I am a software engineer with a special interest in machine/deep learning and I have a fair amount of experience in this space. In (supervised) machine learning, you are tuning a (very) large data structure called a neural network by subjecting it over and over again with pictures/sounds/inputs that contain a particular "thing" you want it to learn and letting it analyze the characteristics of each input. Every time you show it a new input that contains this "thing" it tweaks the configuration of the network a bit more, and after many (hundreds; thousands; tens of thousands) of examples, this network converges ("learns") into a final state that is capable of recognizing the "thing" on new inputs that it has not yet seen.
I'm trying to do some research in some new areas of machine learning and I'm interested in what some of the predominant modern theories are on how the brain "works" as a possible source of inspiration. It is my belief that humans have inadvertently been building computers and software in a way that mimics the human body, probably because nature perfected the recipe a long time ago, and its probably the best recipe! So by having some decent understanding of what our top dogs in neuroscience believe with respect to have the brain "works", I might be able to think outside the box here and solve some problems that I wouldn't have thought of otherwise.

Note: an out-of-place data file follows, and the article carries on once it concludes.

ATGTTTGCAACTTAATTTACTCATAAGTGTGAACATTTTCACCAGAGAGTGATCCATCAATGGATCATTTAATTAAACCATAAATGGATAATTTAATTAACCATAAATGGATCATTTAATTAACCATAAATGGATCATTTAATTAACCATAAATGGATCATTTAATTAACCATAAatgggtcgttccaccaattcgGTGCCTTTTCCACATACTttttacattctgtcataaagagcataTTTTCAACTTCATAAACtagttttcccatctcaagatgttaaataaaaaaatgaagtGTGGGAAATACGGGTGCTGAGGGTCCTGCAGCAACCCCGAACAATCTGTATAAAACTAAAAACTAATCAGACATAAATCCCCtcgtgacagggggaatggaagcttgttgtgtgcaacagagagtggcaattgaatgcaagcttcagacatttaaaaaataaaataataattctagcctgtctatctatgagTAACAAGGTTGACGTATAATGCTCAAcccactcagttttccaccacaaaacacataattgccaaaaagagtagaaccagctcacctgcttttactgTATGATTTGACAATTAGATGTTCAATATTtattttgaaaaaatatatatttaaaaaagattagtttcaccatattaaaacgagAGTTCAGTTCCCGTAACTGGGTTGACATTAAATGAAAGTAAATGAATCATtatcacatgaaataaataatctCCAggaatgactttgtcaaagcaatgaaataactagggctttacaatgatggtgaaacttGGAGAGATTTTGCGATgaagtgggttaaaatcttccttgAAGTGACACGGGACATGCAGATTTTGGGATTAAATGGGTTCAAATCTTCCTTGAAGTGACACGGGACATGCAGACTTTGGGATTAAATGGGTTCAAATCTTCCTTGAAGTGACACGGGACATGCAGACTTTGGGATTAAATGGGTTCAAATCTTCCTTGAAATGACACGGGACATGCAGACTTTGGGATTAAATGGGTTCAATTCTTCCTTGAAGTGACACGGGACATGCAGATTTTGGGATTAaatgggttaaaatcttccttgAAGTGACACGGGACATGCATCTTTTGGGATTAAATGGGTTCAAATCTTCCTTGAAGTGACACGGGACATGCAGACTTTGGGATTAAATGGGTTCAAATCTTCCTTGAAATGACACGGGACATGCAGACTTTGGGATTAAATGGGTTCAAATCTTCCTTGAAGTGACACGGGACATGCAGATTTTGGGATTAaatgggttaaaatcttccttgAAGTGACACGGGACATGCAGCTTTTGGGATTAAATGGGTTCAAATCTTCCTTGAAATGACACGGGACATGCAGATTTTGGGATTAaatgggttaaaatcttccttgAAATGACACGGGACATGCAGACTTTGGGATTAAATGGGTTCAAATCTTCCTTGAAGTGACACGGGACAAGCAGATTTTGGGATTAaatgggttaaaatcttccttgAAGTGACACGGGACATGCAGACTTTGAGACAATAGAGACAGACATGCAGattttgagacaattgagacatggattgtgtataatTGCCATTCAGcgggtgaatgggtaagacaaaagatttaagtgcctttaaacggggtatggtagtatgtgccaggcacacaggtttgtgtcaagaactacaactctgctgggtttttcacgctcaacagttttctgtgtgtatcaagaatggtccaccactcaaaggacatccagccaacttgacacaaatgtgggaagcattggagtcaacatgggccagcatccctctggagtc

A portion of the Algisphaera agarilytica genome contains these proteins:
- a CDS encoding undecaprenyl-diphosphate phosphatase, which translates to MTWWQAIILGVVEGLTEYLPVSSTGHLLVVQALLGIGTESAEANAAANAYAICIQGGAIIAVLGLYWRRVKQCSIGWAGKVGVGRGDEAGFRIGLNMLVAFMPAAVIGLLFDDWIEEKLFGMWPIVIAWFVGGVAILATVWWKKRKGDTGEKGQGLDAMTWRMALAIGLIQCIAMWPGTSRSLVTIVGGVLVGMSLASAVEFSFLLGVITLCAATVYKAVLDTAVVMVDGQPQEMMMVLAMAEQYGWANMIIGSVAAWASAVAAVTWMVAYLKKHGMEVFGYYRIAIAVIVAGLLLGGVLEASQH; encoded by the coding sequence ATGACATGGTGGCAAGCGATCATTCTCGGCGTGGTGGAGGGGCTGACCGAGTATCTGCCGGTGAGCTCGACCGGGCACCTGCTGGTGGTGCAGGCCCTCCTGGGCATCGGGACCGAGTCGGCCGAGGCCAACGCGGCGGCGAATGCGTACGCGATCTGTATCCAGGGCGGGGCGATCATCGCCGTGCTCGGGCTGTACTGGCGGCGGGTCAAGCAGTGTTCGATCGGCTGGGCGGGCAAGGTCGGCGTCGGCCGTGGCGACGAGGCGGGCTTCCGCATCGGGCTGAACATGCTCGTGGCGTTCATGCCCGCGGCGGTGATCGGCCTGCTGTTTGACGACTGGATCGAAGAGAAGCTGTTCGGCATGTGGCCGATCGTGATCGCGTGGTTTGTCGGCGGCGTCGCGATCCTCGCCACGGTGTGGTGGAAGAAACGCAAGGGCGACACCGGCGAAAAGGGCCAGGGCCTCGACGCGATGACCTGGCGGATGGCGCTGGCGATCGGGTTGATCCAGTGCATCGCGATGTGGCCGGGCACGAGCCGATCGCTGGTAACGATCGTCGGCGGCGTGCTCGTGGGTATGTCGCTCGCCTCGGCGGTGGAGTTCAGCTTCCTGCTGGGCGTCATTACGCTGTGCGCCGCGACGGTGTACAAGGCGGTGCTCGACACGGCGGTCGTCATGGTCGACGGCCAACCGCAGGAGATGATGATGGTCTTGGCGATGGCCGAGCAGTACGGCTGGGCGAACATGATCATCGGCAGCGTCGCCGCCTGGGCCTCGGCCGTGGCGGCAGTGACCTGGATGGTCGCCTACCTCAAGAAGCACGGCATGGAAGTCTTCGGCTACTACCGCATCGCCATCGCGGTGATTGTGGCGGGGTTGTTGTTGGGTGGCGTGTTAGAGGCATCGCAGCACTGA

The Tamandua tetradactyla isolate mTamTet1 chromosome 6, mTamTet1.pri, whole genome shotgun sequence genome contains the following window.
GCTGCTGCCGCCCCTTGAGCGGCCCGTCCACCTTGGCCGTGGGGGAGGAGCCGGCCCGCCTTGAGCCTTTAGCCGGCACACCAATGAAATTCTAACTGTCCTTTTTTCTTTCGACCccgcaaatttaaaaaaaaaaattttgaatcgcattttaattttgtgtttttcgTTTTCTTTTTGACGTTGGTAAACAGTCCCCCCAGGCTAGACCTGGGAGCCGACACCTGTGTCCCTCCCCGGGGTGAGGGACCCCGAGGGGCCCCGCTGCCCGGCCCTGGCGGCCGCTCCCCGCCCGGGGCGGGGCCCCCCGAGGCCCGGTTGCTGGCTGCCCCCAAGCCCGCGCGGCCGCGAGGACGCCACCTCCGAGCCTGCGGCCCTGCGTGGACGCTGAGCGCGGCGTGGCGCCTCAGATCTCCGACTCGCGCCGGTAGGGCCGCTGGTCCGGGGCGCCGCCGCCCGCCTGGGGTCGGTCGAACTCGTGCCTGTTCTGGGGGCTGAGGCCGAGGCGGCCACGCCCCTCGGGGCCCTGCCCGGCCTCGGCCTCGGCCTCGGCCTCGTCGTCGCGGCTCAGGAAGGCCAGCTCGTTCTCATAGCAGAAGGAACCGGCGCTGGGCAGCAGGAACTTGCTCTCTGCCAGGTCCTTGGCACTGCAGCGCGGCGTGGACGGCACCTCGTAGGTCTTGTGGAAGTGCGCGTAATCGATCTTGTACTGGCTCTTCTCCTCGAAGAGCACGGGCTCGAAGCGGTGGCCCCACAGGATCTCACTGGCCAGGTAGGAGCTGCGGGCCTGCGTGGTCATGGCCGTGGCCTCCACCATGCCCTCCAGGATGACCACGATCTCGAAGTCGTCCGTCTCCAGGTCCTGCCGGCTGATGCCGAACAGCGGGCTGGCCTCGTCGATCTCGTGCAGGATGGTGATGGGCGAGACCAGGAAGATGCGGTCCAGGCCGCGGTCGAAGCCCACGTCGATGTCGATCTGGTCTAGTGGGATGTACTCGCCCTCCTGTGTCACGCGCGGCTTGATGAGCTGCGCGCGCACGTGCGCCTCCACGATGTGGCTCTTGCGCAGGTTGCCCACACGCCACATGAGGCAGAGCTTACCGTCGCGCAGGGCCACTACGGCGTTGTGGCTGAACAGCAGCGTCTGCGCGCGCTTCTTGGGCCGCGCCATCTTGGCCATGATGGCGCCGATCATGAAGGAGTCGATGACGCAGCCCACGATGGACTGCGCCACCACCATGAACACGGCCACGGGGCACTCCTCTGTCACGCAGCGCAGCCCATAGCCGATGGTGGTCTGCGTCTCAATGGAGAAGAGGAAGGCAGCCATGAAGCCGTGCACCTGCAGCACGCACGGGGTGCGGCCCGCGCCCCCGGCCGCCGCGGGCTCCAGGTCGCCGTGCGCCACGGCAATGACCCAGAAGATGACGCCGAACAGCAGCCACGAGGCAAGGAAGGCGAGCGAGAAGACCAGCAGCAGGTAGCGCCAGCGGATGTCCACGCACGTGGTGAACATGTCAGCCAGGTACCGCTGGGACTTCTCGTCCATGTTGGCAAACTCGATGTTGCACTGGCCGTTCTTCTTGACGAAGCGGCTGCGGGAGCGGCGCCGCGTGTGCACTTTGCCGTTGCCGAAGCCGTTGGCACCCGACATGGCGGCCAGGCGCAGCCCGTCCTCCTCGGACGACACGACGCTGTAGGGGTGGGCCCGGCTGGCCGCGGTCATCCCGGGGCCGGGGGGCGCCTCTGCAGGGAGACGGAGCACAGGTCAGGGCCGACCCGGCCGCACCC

By "how the brain works" I mean:
- Theories on how the brain converts inputs (vision, sound, smells, tactile sensations/pressure/heat/pain, tastes, etc.) into a form that it can then process and make informed decisions with
- Theories on how the brain actually makes these decisions; how we think and uses stored information to decide to do something
- Theories on how the brain stores and fetches memories and information (how I can recall my social security number, name or birth date, or how I know what a cat looks like; as well as how I store new info like remembering a new co-worker's name)
- Theories on why our brains are all so different and people have different likes/interests/aversions than others (why I like writing software and hiking and other people like skydiving or eating spicy food, etc.)
Again I'm interested in what the modern and "predominant" theories are (by that I mean: gaining lots of traction/legitimacy within the appropriate scientific communities) for all these things. Knowing what those are will help me sift through the ocean of blogs, white papers and articles that might very well mislead me or take me down roads on theories that were relevant 20 years ago but have long-since been abandoned or replaced, etc. Thanks in advance for any-and-all steering here!